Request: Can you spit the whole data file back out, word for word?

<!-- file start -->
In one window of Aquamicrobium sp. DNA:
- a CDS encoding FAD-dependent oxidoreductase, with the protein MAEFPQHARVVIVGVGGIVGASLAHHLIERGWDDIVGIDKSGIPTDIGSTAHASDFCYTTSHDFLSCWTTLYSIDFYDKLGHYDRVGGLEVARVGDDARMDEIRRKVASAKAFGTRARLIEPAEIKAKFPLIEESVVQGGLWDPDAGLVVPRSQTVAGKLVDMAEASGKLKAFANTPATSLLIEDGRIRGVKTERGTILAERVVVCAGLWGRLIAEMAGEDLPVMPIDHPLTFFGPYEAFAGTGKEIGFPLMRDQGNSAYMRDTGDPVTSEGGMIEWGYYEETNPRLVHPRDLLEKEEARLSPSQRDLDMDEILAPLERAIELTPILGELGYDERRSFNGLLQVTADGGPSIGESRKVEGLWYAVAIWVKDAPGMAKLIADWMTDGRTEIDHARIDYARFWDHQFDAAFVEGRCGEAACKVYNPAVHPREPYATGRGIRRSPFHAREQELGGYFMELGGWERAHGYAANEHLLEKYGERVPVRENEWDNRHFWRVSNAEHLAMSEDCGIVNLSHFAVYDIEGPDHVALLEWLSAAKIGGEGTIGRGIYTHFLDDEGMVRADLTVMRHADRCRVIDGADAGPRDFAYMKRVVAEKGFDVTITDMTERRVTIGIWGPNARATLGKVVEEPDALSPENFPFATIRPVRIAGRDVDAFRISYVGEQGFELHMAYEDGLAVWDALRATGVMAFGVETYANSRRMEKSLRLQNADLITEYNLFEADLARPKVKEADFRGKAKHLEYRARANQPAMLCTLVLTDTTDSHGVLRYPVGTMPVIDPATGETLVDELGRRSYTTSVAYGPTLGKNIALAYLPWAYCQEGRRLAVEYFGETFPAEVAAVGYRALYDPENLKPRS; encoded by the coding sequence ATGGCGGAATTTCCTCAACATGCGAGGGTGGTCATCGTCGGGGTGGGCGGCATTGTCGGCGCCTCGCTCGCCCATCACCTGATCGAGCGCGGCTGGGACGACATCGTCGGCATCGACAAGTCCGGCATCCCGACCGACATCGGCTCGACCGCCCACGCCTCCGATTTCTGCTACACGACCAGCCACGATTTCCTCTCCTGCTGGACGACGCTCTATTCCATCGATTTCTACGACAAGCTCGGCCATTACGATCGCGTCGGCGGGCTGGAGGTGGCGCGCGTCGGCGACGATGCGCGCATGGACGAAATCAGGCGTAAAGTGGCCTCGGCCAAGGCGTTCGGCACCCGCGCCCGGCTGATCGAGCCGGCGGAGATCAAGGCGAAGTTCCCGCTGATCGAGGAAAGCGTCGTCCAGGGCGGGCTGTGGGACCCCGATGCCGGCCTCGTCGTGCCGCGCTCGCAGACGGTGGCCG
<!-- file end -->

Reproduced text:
In one window of Aquamicrobium sp. DNA:
- a CDS encoding FAD-dependent oxidoreductase, with the protein MAEFPQHARVVIVGVGGIVGASLAHHLIERGWDDIVGIDKSGIPTDIGSTAHASDFCYTTSHDFLSCWTTLYSIDFYDKLGHYDRVGGLEVARVGDDARMDEIRRKVASAKAFGTRARLIEPAEIKAKFPLIEESVVQGGLWDPDAGLVVPRSQTVAGKLVDMAEASGKLKAFANTPATSLLIEDGRIRGVKTERGTILAERVVVCAGLWGRLIAEMAGEDLPVMPIDHPLTFFGPYEAFAGTGKEIGFPLMRDQGNSAYMRDTGDPVTSEGGMIEWGYYEETNPRLVHPRDLLEKEEARLSPSQRDLDMDEILAPLERAIELTPILGELGYDERRSFNGLLQVTADGGPSIGESRKVEGLWYAVAIWVKDAPGMAKLIADWMTDGRTEIDHARIDYARFWDHQFDAAFVEGRCGEAACKVYNPAVHPREPYATGRGIRRSPFHAREQELGGYFMELGGWERAHGYAANEHLLEKYGERVPVRENEWDNRHFWRVSNAEHLAMSEDCGIVNLSHFAVYDIEGPDHVALLEWLSAAKIGGEGTIGRGIYTHFLDDEGMVRADLTVMRHADRCRVIDGADAGPRDFAYMKRVVAEKGFDVTITDMTERRVTIGIWGPNARATLGKVVEEPDALSPENFPFATIRPVRIAGRDVDAFRISYVGEQGFELHMAYEDGLAVWDALRATGVMAFGVETYANSRRMEKSLRLQNADLITEYNLFEADLARPKVKEADFRGKAKHLEYRARANQPAMLCTLVLTDTTDSHGVLRYPVGTMPVIDPATGETLVDELGRRSYTTSVAYGPTLGKNIALAYLPWAYCQEGRRLAVEYFGETFPAEVAAVGYRALYDPENLKPRS; encoded by the coding sequence ATGGCGGAATTTCCTCAACATGCGAGGGTGGTCATCGTCGGGGTGGGCGGCATTGTCGGCGCCTCGCTCGCCCATCACCTGATCGAGCGCGGCTGGGACGACATCGTCGGCATCGACAAGTCCGGCATCCCGACCGACATCGGCTCGACCGCCCACGCCTCCGATTTCTGCTACACGACCAGCCACGATTTCCTCTCCTGCTGGACGACGCTCTATTCCATCGATTTCTACGACAAGCTCGGCCATTACGATCGCGTCGGCGGGCTGGAGGTGGCGCGCGTCGGCGACGATGCGCGCATGGACGAAATCAGGCGTAAAGTGGCCTCGGCCAAGGCGTTCGGCACCCGCGCCCGGCTGATCGAGCCGGCGGAGATCAAGGCGAAGTTCCCGCTGATCGAGGAAAGCGTCGTCCAGGGCGGGCTGTGGGACCCCGATGCCGGCCTCGTCGTGCCGCGCTCGCAGACGGTGGCCG